Breaking News! Leaders and managers must move from “Either/Or Thinking” to “Both/And Thinking”—and must be very comfortable with navigating paradoxes. Why? Authors Wendy Smith and Marianne Lewis preach that “…either/or thinking can result in responses to dilemmas that are limited at best and detrimental at worst.” Now after two decades of studying paradoxes, these management profs (with in-the-trenches savvy) warn:

“Navigating paradoxes begin with the understanding that tensions are double-edged swords—they can drag us down a negative path or catapult us toward a more positive one.”

So…pick one: the negative path or the catapult! (Oh, wait. It’s not an either/or question—or is it?) In Chapter 1 of Both/And Thinking, the authors spotlight Zita Cobb who had a vision to re-energize the rural community of Fogo Island, Newfoundland—the island of her birth. Talk about a challenging paradox! A traditional saying in that province is “Onward through the fog.” (That’s going on my office wall!)

So how would you preserve the tradition, the beauty, the culture, and the economy of a small Eastern Canadian island (16 miles long by nine miles wide)—with just over 2,000 residents? (The challenge: keep things kinda the same, but thrive.) With help, Zita Cobb and her brothers dug deep into the paradox research—and launched a charity, Shorefast, and created a spectacular 29-room inn, Fogo Island Inn. (Did I mention it’s perfect for a THINKERS WEEKEND RETREAT? Click here.)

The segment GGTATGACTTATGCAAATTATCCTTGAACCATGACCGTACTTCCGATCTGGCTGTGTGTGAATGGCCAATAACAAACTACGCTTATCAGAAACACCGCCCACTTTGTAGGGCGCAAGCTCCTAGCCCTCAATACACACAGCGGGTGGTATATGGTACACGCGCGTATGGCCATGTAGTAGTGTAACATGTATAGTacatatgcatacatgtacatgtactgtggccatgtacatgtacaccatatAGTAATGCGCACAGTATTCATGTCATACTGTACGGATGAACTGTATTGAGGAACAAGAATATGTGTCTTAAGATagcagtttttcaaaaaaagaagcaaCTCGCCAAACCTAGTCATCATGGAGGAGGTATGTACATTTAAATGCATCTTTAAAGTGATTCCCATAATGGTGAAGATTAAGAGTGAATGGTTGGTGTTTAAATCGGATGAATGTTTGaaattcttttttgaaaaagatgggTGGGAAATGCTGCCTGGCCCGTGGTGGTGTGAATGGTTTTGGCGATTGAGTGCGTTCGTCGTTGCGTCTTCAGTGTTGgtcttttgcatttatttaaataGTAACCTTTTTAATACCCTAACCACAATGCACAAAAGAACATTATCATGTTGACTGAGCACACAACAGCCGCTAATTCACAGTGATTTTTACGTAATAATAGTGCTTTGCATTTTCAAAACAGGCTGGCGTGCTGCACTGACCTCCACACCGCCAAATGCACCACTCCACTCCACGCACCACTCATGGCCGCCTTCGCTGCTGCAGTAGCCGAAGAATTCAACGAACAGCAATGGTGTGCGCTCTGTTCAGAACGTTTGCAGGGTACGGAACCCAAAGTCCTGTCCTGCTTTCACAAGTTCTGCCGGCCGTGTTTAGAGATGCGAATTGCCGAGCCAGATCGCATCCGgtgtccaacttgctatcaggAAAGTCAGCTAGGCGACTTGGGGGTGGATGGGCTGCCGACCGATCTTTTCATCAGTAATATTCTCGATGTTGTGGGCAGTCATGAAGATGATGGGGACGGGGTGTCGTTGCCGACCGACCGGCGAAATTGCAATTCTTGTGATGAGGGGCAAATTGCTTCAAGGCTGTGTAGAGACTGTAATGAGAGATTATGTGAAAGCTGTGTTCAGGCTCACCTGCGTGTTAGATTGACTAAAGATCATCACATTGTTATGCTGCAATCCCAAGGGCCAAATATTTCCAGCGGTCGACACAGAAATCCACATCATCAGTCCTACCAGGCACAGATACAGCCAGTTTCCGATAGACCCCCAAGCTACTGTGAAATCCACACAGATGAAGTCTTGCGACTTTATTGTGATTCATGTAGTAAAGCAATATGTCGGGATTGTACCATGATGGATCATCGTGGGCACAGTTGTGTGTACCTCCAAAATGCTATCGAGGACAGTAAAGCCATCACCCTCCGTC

The Fogo Island story is just one of many colorful case studies and insights in this hot-off-the-press (Aug. 9, 2022) thinker’s book from Harvard Business Review Press. The authors also share their personal paradoxes. One word: transparent. Other must-read paradoxes:

THE LEGO WRECKING BALL. Pendulum swings—in response to lagging sales—prompted an unfortunate either/or overcorrection at LEGO. “In this case the pendulum becomes a wrecking ball; an overly powerful swing in the opposing direction creates a new and even greater challenge.” The book features challenges at Starbucks, IBM, and others, plus these insights from LEGO:

The slow and steady LEGO protocol…
   • “In response to a proposal from Lucasfilm, one vice present proclaimed, ‘Over my dead body will LEGO ever introduce Star Wars.’” (RIP! I recommend this LEGO Star Wars model with 1,062 pieces!)